57 posts in this topic

Posted

Just another tip, hiding your password creation and verification routines isn't a bad idea.

 

I like to use used an encrypted stored procedure in the database server for logins(In my case MSSQL). You feed it the user name and password, it returns true or false. You can, of course, get more complex, but the design rule was that all logins are validated through the one procedure. You can call it from another proc, from the web server or from any other front end, but that SP was the only way to validate a login.

I can't imagine that being very secure, if somebody attacks your database (Which is pretty much going to be the attack vector) they've then got your custom method for authenticating users.

If the method was properly secure, you could tell the attacker exactly how you're doing it and they still wouldn't be able to break it (Just because the attacker knows you're using bcrypt, doesn't make bcrypt any less secure, etc.)

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Posted

what about: sha512(sha256(sha256(sha256(<password>) + <username>) + sha256(<password>) + <password-set-date&time>)) ?

Adding user-specific and different types salting would surely make it harder, no?

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Posted

Not really, you're not adding any actual extra work for the attacker, they still just have to come up with one password to test.

Edit: The hard part isn't "How many times do I run SHA", it's "What do I feed the hash function?", adding 3 hash iterations isn't any harder than just 1 hash iteration, it's just ever so slightly slower.

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Posted

If you are hashing multiple times, it should be with different salts each time.

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Posted

I can't imagine that being very secure, if somebody attacks your database (Which is pretty much going to be the attack vector) they've then got your custom method for authenticating users.

If the method was properly secure, you could tell the attacker exactly how you're doing it and they still wouldn't be able to break it (Just because the attacker knows you're using bcrypt, doesn't make bcrypt any less secure, etc.)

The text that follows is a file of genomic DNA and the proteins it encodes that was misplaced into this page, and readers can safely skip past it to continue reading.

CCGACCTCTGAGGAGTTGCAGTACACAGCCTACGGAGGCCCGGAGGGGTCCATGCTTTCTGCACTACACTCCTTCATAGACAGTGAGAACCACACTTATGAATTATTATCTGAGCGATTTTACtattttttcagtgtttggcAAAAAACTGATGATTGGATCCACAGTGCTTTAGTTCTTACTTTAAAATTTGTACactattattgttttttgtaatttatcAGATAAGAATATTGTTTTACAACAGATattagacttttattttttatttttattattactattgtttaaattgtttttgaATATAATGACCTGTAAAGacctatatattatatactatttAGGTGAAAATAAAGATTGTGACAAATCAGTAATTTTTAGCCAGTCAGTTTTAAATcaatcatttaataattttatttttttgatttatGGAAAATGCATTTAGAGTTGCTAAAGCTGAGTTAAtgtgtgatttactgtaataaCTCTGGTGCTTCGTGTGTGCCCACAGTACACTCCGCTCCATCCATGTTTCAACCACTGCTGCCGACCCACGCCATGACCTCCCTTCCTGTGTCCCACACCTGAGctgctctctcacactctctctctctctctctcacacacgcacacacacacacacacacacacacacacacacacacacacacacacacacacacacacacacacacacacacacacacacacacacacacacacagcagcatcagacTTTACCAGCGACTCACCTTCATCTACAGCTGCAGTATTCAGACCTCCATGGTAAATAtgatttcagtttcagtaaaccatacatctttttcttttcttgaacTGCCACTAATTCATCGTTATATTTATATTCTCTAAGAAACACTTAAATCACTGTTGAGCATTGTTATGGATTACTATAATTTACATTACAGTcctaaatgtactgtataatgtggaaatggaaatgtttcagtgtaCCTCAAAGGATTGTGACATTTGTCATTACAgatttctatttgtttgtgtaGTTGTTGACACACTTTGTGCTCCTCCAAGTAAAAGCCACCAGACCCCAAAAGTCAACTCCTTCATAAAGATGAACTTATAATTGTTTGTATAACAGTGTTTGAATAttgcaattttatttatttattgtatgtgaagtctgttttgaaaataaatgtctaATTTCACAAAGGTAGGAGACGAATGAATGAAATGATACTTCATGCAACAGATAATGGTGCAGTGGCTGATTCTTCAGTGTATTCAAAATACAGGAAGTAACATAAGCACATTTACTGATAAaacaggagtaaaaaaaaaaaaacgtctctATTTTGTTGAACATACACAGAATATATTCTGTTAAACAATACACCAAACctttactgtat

First off, the production database server doesn't see the Internet. It doesn't even have a default gateway. It's locked down to VPN and local server access only.

Second, The stored procedure is compiled with encryption, it's not easily editable, and they would have to break the database security system to figure out how to decrypt it.

Third, I'm using bcrypt, but it's not on the forward facing server, it's out of sight in a stored procedure with much tighter security.

 

So, after breaking the VPN, breaking domain security, and breaking SQL Server security, they've figured out I'm using bcrypt. 

 

Now, if we coded security at the web tier, someone could break into the public facing server and figure out what we're using in far less time. Why make it easy on them?

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Posted

If they get access to your web server chances are they'll get access to your database server.

If you think that just because one server itself doesn't have the internet makes it untouchable, you've got a lot to learn. A very early example of netcat was exactly that, hack a web front end, put a netcat remote listener on and then you do what you want to the database server as if it was on the internet.

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